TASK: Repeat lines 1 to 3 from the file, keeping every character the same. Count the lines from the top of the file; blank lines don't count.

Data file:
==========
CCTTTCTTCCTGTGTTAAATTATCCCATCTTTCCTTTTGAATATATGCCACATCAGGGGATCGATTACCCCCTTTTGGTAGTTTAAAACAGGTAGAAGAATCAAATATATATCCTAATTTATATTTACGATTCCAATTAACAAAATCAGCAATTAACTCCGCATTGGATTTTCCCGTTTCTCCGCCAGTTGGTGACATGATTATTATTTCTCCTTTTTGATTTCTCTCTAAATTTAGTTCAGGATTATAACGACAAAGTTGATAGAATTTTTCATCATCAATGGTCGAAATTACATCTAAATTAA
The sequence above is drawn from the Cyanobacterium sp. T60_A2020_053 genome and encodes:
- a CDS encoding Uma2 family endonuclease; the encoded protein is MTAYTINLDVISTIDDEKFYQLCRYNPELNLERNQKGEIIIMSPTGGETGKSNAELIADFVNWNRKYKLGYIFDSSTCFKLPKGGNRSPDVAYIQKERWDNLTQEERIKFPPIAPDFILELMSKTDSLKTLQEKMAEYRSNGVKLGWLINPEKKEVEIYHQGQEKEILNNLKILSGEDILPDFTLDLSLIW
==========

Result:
CCTTTCTTCCTGTGTTAAATTATCCCATCTTTCCTTTTGAATATATGCCACATCAGGGGATCGATTACCCCCTTTTGGTAGTTTAAAACAGGTAGAAGAATCAAATATATATCCTAATTTATATTTACGATTCCAATTAACAAAATCAGCAATTAACTCCGCATTGGATTTTCCCGTTTCTCCGCCAGTTGGTGACATGATTATTATTTCTCCTTTTTGATTTCTCTCTAAATTTAGTTCAGGATTATAACGACAAAGTTGATAGAATTTTTCATCATCAATGGTCGAAATTACATCTAAATTAA
The sequence above is drawn from the Cyanobacterium sp. T60_A2020_053 genome and encodes:
- a CDS encoding Uma2 family endonuclease; the encoded protein is MTAYTINLDVISTIDDEKFYQLCRYNPELNLERNQKGEIIIMSPTGGETGKSNAELIADFVNWNRKYKLGYIFDSSTCFKLPKGGNRSPDVAYIQKERWDNLTQEERIKFPPIAPDFILELMSKTDSLKTLQEKMAEYRSNGVKLGWLINPEKKEVEIYHQGQEKEILNNLKILSGEDILPDFTLDLSLIW